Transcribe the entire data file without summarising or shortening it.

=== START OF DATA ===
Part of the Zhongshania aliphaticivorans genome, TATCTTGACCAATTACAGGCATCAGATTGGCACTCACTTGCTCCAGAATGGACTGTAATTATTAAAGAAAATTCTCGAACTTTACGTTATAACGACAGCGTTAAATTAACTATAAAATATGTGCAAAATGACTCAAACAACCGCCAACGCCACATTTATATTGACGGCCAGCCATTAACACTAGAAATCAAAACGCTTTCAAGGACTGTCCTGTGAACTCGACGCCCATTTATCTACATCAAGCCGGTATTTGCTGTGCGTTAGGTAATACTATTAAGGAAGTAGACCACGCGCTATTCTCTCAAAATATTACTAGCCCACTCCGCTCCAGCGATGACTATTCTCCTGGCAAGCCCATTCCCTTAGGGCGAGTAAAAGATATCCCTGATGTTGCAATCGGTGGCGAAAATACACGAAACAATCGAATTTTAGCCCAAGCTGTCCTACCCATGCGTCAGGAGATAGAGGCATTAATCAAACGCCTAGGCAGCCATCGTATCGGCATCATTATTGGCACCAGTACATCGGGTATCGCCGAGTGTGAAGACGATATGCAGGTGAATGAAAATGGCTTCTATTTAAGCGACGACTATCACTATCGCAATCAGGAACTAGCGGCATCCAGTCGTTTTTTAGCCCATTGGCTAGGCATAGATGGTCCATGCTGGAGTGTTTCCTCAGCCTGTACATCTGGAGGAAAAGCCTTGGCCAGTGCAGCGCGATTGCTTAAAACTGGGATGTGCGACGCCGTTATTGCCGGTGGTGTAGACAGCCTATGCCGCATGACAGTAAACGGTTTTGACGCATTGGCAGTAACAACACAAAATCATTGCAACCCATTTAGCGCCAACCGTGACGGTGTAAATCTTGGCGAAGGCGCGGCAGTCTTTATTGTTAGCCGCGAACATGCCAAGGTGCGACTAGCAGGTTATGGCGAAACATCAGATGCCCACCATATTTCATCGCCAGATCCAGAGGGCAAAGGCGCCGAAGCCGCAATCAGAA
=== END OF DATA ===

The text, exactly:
Part of the Zhongshania aliphaticivorans genome, TATCTTGACCAATTACAGGCATCAGATTGGCACTCACTTGCTCCAGAATGGACTGTAATTATTAAAGAAAATTCTCGAACTTTACGTTATAACGACAGCGTTAAATTAACTATAAAATATGTGCAAAATGACTCAAACAACCGCCAACGCCACATTTATATTGACGGCCAGCCATTAACACTAGAAATCAAAACGCTTTCAAGGACTGTCCTGTGAACTCGACGCCCATTTATCTACATCAAGCCGGTATTTGCTGTGCGTTAGGTAATACTATTAAGGAAGTAGACCACGCGCTATTCTCTCAAAATATTACTAGCCCACTCCGCTCCAGCGATGACTATTCTCCTGGCAAGCCCATTCCCTTAGGGCGAGTAAAAGATATCCCTGATGTTGCAATCGGTGGCGAAAATACACGAAACAATCGAATTTTAGCCCAAGCTGTCCTACCCATGCGTCAGGAGATAGAGGCATTAATCAAACGCCTAGGCAGCCATCGTATCGGCATCATTATTGGCACCAGTACATCGGGTATCGCCGAGTGTGAAGACGATATGCAGGTGAATGAAAATGGCTTCTATTTAAGCGACGACTATCACTATCGCAATCAGGAACTAGCGGCATCCAGTCGTTTTTTAGCCCATTGGCTAGGCATAGATGGTCCATGCTGGAGTGTTTCCTCAGCCTGTACATCTGGAGGAAAAGCCTTGGCCAGTGCAGCGCGATTGCTTAAAACTGGGATGTGCGACGCCGTTATTGCCGGTGGTGTAGACAGCCTATGCCGCATGACAGTAAACGGTTTTGACGCATTGGCAGTAACAACACAAAATCATTGCAACCCATTTAGCGCCAACCGTGACGGTGTAAATCTTGGCGAAGGCGCGGCAGTCTTTATTGTTAGCCGCGAACATGCCAAGGTGCGACTAGCAGGTTATGGCGAAACATCAGATGCCCACCATATTTCATCGCCAGATCCAGAGGGCAAAGGCGCCGAAGCCGCAATCAGAA